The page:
Fontina is an Italian seasoned cheese, typical of the Val d’Aosta, recognized as a D.O.P. product. (Protected Designation of Origin). It is processed in the Aosta Valley huts and it is for this reason that it is one of the most common cheeses among the ingredients of the typical recipes of the refuges and, of course, of traditional regional cuisine.
Fontina d’Alpeggio looks like a semi-hard, aged cheese, characterized by a superficial crust and a soft interior: it is the ideal ingredient for typical dishes such as fondue and savory pies, but also for all pasta and side dishes that need a stringy and creamy cheese once melted and melted, just like the typical English (and American) dish mac and cheese or the pumpkin and fontina risotto.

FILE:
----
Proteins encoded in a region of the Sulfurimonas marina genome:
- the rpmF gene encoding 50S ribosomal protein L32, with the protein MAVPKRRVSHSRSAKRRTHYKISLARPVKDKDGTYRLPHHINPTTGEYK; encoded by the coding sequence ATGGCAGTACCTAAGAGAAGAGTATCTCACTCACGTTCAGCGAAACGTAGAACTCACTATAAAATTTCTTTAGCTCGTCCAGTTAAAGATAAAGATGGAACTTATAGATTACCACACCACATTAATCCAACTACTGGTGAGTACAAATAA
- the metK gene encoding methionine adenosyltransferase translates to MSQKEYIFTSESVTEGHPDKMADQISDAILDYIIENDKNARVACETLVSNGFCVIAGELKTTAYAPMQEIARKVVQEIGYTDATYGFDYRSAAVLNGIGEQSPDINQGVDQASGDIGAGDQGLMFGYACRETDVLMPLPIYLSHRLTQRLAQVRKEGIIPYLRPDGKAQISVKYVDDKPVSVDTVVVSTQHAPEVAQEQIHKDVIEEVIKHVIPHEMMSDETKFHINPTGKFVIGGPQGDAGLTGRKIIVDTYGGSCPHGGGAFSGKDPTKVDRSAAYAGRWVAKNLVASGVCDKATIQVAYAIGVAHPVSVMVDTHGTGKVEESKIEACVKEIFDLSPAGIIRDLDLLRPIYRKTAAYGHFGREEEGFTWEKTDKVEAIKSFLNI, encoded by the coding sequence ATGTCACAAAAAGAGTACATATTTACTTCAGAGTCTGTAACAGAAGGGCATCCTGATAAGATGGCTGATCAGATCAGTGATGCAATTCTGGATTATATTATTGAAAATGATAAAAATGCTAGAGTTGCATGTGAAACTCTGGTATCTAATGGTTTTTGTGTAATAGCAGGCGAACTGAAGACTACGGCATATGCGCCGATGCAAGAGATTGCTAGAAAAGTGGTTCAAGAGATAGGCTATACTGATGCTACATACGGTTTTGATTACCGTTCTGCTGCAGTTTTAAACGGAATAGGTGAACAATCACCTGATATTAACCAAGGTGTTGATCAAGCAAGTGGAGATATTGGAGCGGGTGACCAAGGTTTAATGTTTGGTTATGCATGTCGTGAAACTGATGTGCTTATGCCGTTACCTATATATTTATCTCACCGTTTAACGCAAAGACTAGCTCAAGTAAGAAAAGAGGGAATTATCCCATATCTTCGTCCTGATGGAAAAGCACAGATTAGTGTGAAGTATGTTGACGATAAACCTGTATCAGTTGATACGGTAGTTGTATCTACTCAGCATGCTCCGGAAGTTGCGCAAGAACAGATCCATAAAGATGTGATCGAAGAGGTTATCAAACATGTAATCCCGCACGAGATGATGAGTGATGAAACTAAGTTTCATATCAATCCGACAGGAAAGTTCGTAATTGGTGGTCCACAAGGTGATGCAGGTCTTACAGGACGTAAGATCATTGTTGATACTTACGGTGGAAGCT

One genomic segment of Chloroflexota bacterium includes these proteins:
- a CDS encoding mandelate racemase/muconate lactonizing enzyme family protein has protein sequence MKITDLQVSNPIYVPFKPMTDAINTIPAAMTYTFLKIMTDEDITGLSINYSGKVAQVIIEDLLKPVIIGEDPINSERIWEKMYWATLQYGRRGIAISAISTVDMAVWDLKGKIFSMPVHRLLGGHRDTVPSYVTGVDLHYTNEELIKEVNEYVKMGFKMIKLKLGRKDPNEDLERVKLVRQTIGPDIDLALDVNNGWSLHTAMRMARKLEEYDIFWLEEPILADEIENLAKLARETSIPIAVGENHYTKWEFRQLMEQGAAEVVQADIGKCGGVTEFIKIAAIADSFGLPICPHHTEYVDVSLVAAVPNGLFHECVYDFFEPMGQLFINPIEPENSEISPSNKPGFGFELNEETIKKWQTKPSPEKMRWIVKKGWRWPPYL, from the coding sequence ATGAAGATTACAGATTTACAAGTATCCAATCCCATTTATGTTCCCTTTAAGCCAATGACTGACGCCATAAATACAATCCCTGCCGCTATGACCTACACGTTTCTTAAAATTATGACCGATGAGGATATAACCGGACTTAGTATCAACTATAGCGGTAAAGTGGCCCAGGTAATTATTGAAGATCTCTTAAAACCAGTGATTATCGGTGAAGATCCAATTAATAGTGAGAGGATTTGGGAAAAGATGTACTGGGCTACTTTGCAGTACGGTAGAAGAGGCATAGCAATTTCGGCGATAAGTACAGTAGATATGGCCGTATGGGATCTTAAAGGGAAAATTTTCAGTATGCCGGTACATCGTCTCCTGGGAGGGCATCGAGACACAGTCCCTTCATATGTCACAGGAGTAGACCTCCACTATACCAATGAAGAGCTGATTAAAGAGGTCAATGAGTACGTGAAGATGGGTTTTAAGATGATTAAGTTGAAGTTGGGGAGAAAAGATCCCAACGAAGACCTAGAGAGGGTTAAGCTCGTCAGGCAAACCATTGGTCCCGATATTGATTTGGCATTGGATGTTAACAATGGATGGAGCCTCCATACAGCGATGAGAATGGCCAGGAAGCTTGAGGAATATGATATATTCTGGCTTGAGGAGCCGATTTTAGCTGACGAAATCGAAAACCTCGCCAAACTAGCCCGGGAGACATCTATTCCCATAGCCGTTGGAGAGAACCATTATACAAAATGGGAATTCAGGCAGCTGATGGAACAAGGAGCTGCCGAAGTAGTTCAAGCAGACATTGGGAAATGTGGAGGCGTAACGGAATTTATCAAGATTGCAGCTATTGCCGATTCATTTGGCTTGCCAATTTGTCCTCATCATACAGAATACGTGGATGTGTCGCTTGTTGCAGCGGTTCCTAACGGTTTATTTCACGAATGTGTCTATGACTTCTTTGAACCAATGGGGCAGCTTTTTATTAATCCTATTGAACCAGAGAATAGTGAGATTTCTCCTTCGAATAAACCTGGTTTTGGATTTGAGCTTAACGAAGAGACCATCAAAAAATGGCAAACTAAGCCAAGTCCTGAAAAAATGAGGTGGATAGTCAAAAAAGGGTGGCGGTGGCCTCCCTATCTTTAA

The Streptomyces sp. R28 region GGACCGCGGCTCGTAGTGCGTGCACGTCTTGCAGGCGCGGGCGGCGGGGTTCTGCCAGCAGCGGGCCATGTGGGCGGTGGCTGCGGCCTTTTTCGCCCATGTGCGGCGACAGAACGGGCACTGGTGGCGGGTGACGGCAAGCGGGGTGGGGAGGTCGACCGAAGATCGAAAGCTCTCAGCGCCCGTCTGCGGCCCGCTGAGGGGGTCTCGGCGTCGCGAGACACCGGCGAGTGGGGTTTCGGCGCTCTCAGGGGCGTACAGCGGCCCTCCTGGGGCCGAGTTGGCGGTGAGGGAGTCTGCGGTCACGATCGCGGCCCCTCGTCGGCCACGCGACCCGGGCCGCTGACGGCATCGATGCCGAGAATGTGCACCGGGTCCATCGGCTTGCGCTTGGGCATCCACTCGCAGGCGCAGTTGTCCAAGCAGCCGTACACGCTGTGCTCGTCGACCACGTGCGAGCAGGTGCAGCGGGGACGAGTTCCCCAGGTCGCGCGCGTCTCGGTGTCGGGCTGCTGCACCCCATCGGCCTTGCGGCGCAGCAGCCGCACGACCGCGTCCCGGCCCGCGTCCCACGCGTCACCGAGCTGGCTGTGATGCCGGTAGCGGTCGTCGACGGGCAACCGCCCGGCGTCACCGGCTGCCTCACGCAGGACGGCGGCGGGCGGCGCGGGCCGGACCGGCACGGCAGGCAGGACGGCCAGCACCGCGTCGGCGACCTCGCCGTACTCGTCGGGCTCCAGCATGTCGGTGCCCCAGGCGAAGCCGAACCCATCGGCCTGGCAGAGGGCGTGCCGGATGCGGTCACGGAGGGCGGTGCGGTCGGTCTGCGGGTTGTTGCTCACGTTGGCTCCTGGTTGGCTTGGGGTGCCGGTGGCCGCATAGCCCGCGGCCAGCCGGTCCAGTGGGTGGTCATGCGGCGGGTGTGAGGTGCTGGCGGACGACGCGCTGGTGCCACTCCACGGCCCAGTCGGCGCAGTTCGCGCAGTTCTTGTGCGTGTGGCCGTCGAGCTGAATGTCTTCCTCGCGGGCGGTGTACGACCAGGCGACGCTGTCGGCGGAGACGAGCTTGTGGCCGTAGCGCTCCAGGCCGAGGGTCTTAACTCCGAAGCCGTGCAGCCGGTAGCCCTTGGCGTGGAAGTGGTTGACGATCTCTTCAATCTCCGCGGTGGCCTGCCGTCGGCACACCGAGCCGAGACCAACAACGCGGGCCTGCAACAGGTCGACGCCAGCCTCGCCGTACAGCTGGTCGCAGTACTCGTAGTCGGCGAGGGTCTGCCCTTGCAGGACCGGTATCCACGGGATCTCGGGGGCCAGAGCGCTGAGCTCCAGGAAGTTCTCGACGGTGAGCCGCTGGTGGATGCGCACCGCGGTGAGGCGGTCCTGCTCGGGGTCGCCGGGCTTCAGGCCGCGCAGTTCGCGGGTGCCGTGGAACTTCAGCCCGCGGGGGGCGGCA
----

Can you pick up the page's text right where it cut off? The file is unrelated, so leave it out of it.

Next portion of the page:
The ideal match for fontina? As with many Alpine cheeses, a glass of delicate red wine to enhance the flavor of the cheese. Gruviera and edam, on the other hand, are good alternatives to fontina.
Nutritional values of fontina
Like most cheeses, fontina is rich in calcium and saturated fat, but also has high sodium values. 100 grams of cheese have around 389 calories.
Fontina is made from cow’s milk and does not contain lactose: this means that it can also be enjoyed by people with a slight intolerance to the latter.